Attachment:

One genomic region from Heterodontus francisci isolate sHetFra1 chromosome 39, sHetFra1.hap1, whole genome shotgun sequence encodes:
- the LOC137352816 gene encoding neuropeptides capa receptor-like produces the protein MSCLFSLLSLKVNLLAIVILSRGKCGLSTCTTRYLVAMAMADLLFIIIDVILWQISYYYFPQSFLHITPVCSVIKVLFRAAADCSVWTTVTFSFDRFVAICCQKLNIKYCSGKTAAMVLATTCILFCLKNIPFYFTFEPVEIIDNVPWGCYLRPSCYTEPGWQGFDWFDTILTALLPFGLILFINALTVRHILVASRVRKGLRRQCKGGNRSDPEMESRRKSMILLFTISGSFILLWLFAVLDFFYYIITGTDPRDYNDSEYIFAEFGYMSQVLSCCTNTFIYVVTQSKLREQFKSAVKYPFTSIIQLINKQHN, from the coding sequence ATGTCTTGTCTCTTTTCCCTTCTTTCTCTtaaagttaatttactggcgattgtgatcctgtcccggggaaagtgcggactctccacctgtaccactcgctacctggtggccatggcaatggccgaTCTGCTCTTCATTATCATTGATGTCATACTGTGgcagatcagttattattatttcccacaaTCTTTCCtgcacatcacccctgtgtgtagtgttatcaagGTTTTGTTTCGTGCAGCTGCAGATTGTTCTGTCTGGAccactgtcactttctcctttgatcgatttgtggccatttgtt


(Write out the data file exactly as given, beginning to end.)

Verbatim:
One genomic region from Heterodontus francisci isolate sHetFra1 chromosome 39, sHetFra1.hap1, whole genome shotgun sequence encodes:
- the LOC137352816 gene encoding neuropeptides capa receptor-like produces the protein MSCLFSLLSLKVNLLAIVILSRGKCGLSTCTTRYLVAMAMADLLFIIIDVILWQISYYYFPQSFLHITPVCSVIKVLFRAAADCSVWTTVTFSFDRFVAICCQKLNIKYCSGKTAAMVLATTCILFCLKNIPFYFTFEPVEIIDNVPWGCYLRPSCYTEPGWQGFDWFDTILTALLPFGLILFINALTVRHILVASRVRKGLRRQCKGGNRSDPEMESRRKSMILLFTISGSFILLWLFAVLDFFYYIITGTDPRDYNDSEYIFAEFGYMSQVLSCCTNTFIYVVTQSKLREQFKSAVKYPFTSIIQLINKQHN, from the coding sequence ATGTCTTGTCTCTTTTCCCTTCTTTCTCTtaaagttaatttactggcgattgtgatcctgtcccggggaaagtgcggactctccacctgtaccactcgctacctggtggccatggcaatggccgaTCTGCTCTTCATTATCATTGATGTCATACTGTGgcagatcagttattattatttcccacaaTCTTTCCtgcacatcacccctgtgtgtagtgttatcaagGTTTTGTTTCGTGCAGCTGCAGATTGTTCTGTCTGGAccactgtcactttctcctttgatcgatttgtggccatttgtt